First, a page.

Such a belief system borders on psychosis, but I'm pretty sure they constitute a very tiny minority. Those of us who consider ourselves sane must greatly outnumber these eschatological extremists.

How does one measure sanity? For a start, being able to appreciate beauty and enjoy the sensation of being alive puts one on firm ground. To be able to delight in all our senses; to savor the taste of fine cooking, the sensuous feel of rich satin, the aroma of burning grass, the splendor of a painted sky or a vivid rainbow, the haunting strains of a flute at twilight or a mellifluous voice raised in melodious song; these are the unmistakeable symptoms of sanity, the hallmarks of a living, conscious being endowed with a zest for life.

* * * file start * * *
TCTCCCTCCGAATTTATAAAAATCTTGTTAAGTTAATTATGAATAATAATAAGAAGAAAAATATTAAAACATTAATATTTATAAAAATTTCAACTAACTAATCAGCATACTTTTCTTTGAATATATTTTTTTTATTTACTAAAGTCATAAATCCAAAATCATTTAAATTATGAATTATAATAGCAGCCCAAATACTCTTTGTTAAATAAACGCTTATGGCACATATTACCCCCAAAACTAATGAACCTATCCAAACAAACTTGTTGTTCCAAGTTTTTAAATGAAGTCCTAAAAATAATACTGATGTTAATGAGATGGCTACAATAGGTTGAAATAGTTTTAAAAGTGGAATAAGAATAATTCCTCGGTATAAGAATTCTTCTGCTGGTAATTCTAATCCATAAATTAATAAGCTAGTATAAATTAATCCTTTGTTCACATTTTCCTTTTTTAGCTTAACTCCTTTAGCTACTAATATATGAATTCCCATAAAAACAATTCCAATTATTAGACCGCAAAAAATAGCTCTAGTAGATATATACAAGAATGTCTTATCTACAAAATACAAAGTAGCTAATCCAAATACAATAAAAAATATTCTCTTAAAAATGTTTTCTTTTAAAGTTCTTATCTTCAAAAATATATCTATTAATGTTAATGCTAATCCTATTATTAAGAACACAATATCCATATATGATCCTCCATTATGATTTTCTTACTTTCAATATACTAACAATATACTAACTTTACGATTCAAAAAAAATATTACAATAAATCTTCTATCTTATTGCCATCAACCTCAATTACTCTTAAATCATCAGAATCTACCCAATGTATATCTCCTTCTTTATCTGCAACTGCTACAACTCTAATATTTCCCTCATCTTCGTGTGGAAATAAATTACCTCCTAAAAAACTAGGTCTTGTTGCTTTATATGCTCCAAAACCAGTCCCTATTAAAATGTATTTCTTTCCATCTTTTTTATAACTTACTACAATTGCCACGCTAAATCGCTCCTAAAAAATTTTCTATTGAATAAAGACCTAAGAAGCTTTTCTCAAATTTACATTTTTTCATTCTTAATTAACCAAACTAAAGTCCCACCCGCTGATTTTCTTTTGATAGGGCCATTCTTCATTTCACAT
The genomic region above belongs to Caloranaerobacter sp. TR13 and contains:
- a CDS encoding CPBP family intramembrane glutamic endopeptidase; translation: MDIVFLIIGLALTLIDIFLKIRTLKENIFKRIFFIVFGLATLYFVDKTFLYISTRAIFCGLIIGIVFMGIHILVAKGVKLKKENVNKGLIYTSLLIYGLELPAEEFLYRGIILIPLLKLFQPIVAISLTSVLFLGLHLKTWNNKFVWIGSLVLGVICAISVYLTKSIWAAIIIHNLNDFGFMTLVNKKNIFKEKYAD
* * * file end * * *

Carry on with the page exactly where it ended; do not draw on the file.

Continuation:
This is where we can all find common ground. Appreciation of nature's beauty and the simple joys of our incarnate existence in the physical world. The gamut of powerful emotions to be experienced and explored as we spin merrily around the Sun affords us access to the mystery of existence itself.

The Chinese place great premium on the quality of air and water. They call it fengshui (from the Chinese words for "wind" and "water"). With good fengshui, prosperity, good health and longevity follow as a matter of course.

Can you imagine, then, what follows upon our cavalier mistreatment of the living ecosystem that sustains us? When we pollute the air with vehicular emissions and factory fumes and poison the waters with industrial effluents, what are we creating for ourselves and for our progeny if not hell on earth?